Step 2 – Once a criminal has the company structure, they now need to know what the executive’s email looks like. Criminals set up a Gmail or Yahoo account and send a nice email over to the executive. All the criminal is trying to accomplish is to get a reply email to be able to replicate the look and feel.

Step 3 – Now that the criminal has the company structure and can mimic the executive’s email, they send out emails to people in their direct food chain with a malicious link or attachment. Because the victims believe this is an urgent matter from their “boss”, they are normally anxious to fulfill the request very quickly.

Step 4 – When the link is clicked or attachment opened, the malware is delivered to the company network. Once on the network, it will connect with the criminal’s server and wait for instructions.

The hacker will target your company’s sensitive data to steal and sell it on the Dark Web. This is a multi-billion dollar industry and all trends point to this as one of the fastest growing and most lucrative crimes in the world.

Each data record stolen has a price tag and that price is driven by how it can be used and the current supply and demand. Credit card numbers used to be the main target, but there is a glut of them and it is pretty simple to get a new card and end the usefulness of the stolen number. Social Security numbers and health care records are much bigger scores. A SSN stays with a person for life. Even if a person can prove to the US Government that their life has been ruined due to identify theft, the new number the victim is given ties directly to the old compromised number. Therefore the new number is of no help at all.

Data Price List (this is estimated):

  • Financial Institution Account Record: $80 (usually contains SSN)
  • Heath Care Record: $80 (usually contains SSN)
  • Social Security Number: $40
  • Credit Card Number: $7
  • User Name & Password to any Website: $2

In the case of health insurance companies, it is the identity theft motherlode. Health insurance companies store social security numbers, payment details, health histories, information on family members, and other data that is extremely valuable to cyber thieves.

More importantly, think about your company and what data is worth stealing. And then ask yourself if your company could survive if that data was stolen. Making a few changes in the process and taking an extra few seconds to ensure the link or attachment is legitimate may be all you need to prevent an attack.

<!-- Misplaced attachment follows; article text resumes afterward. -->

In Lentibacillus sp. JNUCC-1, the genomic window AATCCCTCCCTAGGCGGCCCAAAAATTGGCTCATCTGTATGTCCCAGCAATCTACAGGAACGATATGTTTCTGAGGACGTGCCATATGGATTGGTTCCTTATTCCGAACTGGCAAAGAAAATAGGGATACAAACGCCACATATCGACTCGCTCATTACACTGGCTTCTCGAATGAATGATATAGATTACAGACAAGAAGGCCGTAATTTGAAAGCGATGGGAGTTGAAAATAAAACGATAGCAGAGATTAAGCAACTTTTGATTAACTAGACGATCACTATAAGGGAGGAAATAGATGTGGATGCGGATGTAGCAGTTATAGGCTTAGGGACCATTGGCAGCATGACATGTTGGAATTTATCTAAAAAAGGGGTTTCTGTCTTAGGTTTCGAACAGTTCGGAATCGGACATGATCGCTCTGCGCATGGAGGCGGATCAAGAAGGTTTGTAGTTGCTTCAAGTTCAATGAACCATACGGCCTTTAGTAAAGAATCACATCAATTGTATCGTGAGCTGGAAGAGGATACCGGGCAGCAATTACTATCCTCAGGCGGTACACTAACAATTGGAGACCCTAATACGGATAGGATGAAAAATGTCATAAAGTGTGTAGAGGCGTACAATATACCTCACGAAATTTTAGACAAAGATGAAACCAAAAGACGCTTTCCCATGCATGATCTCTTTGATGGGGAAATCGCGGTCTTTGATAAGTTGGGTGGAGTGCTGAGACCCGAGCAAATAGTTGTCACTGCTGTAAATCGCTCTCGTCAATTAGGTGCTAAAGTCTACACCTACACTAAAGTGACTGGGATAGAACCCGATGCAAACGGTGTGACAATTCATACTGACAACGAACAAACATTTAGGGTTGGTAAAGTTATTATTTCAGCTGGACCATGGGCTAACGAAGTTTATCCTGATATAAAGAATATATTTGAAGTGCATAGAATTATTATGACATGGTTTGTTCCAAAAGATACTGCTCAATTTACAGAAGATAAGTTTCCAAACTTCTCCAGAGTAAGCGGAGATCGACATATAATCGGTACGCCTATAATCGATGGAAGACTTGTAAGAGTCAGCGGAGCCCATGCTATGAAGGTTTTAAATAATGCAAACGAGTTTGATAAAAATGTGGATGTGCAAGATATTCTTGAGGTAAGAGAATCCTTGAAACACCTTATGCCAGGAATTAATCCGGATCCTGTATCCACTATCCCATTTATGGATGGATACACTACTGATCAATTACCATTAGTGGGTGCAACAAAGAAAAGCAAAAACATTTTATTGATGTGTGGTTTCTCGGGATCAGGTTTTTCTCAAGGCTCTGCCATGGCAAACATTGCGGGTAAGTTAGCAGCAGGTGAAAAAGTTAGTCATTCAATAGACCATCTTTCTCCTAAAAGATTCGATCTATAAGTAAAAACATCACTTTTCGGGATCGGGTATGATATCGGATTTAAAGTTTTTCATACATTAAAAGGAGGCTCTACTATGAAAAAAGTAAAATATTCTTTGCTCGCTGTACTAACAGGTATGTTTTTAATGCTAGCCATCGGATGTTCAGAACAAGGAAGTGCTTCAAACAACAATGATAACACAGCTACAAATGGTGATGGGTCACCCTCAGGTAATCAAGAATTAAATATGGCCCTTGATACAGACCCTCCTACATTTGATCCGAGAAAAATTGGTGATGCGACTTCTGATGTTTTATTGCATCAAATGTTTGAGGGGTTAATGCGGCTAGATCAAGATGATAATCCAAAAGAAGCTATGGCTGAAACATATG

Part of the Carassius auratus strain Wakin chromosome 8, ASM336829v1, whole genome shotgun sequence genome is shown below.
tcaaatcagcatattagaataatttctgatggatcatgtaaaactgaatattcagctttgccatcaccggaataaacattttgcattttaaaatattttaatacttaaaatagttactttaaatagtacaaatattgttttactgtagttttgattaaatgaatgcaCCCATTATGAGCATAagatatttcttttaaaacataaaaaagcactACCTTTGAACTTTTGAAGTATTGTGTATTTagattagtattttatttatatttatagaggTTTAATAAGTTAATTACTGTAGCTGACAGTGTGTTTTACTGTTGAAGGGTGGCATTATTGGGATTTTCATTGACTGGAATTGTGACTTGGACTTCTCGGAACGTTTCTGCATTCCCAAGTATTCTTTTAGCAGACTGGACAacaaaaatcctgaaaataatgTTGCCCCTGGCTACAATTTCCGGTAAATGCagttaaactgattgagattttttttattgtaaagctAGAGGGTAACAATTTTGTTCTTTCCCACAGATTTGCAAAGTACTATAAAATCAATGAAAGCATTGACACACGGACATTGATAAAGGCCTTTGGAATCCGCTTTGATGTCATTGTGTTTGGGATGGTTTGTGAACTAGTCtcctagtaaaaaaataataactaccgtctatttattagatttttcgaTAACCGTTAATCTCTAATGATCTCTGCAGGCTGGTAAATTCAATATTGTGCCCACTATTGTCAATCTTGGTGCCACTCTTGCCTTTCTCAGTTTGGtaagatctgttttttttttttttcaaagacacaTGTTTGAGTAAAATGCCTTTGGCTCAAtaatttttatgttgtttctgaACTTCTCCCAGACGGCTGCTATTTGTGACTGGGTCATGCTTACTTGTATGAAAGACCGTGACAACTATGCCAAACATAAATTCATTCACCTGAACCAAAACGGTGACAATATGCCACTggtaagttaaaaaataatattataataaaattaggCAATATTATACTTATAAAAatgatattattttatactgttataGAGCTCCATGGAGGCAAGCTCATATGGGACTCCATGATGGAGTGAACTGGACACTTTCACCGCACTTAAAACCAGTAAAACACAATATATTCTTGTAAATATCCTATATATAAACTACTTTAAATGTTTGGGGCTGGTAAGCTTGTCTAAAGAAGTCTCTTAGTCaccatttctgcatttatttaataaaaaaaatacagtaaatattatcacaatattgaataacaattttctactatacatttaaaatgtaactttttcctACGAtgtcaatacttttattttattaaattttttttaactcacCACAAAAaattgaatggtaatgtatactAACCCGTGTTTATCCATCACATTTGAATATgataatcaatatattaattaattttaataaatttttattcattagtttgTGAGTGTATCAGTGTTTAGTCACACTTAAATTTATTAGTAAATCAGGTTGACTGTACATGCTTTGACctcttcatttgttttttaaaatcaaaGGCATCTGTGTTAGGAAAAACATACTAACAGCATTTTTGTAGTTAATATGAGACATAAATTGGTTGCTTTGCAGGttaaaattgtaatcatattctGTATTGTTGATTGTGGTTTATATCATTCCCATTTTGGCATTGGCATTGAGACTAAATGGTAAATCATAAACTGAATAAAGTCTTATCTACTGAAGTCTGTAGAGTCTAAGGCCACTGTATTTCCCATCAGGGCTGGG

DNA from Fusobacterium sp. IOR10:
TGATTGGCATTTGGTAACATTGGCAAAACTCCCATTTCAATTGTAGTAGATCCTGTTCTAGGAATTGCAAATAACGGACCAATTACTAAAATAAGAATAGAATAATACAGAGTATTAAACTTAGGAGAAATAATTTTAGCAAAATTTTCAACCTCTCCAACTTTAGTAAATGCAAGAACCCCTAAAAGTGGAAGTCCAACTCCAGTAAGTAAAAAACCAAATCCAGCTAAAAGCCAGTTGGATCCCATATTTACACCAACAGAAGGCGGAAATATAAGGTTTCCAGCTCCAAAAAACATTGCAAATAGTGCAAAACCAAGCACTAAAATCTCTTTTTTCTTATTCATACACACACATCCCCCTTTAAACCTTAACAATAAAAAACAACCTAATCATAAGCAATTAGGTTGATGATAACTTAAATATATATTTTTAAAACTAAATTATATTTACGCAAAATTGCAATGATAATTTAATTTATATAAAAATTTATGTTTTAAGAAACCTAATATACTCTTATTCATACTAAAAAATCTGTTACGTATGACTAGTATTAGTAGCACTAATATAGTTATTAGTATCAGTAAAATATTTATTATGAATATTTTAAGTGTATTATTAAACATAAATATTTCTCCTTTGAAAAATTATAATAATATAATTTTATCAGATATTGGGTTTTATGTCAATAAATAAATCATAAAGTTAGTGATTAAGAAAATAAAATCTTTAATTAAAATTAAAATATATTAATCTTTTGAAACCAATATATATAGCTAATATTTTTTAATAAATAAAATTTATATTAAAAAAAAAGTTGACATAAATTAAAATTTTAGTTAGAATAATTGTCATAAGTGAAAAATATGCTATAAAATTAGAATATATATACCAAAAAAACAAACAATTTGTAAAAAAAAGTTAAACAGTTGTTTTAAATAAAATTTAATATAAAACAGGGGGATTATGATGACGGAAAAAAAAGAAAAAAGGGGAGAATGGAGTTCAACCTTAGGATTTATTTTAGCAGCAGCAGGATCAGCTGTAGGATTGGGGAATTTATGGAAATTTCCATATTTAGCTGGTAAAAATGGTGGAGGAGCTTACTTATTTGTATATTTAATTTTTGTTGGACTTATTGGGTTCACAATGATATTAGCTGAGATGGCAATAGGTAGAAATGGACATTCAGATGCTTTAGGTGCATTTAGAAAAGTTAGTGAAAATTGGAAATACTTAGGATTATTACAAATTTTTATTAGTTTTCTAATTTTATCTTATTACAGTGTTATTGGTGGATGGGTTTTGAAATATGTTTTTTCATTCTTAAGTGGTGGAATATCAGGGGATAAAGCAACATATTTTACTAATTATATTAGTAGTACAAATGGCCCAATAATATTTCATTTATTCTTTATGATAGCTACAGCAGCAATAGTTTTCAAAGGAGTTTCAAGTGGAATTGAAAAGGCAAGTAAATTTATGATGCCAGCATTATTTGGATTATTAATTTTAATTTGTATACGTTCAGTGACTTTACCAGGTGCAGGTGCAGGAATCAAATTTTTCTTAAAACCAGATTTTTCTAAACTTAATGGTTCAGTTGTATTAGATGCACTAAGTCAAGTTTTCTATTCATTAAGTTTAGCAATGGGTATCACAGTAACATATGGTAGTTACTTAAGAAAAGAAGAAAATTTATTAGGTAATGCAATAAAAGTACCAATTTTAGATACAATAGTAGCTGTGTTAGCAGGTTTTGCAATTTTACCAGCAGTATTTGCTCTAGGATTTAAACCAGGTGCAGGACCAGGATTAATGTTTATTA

© Copyright 2015 Stickley on Security

Over 70 ½? Don’t Forget Mandatory IRA Withdrawals



With final holiday preparations looming, the last thing anyone wants to think about is next April’s tax bill. But if you’re over 70 ½ and have any tax-deferred retirement accounts (like an IRA), put down the wrapping paper and listen up: IRS rules say that, with few exceptions, you must take required minimum distributions (RMDs) from your accounts by December 31 of each year – and pay taxes on them – or face severe financial penalties.

Here’s what you need to know about RMDs:

Congress devised IRAs, 401(k) plans and other tax-deferred retirement accounts to encourage people to save for their own retirement. Aside from Roth plans, people generally contribute “pretax” dollars to these accounts, which means the contributions and their investment earnings aren’t taxed until withdrawn after retirement.

In exchange for allowing your account to grow tax-free for decades, Congress also decreed that minimum amounts must be withdrawn – and taxed – each year after you reach 70 ½. To ensure these rules are followed, unless you meet certain narrowly defined conditions, you’ll have to pay an excess accumulation tax equal to 50 percent of the RMD you should have taken; plus you’ll still have to take the distribution and pay regular income tax on it.

You can delay or avoid paying an RMD in certain cases, including:

  • If you’re still employed at 70 ½, you may delay starting RMDs from your work-based accounts until you actually retire, without penalty; however, regular IRAs are subject to the rule, regardless of work status.
  • Roth IRAs are exempt from the RMD rule; however, Roth 401(k) plans are not.
  • You can also transfer up to $100,000 directly from your IRA to an IRS-approved charity. Although the RMD itself isn’t tax-deductible, it won’t be included in your taxable income and lowers your overall IRA balance, thus reducing the size of future RMDs.

Another way to avoid future RMDs is to convert your tax-deferred accounts into a Roth IRA. You’ll still have to pay taxes on all pretax contributions and earnings that have accrued; and, if you’re over age 70 ½, you must first take your minimum distribution (and pay taxes on it) before the conversion can take place.

Ordinarily, RMDs must be taken by December 31 to avoid the excess accumulation tax. However, if it’s your first distribution you may wait until April 1 the year after turning 70 ½ – although you’re still must take a second distribution by December 31 that same year.

Generally, you must calculate an RMD for each IRA or other tax-deferred retirement account you own by dividing its balance at the end of the previous year by a life expectancy factor found in one of the three tables in Appendix C of IRS Publication 590:

  • Uniform Lifetime Table if your spouse isn’t more than 10 years younger than you, your spouse isn’t the sole beneficiary or you’re unmarried.
  • Joint and Last Survivor Table when your spouse is the sole beneficiary and he/she is more than 10 years younger than you.
  • Single Life Expectancy Table is for beneficiaries of accounts whose owner has died.

Although you must calculate the RMD separately for each IRA you own, you may withdraw the combined amount of all RMDs from one or more of them. The same goes for owners of 403(b) accounts. However, RMDs required from other types of retirement plans must be taken separately from each account.

To learn more about RMDs, read IRS Publication 590 at


By Jason Alderman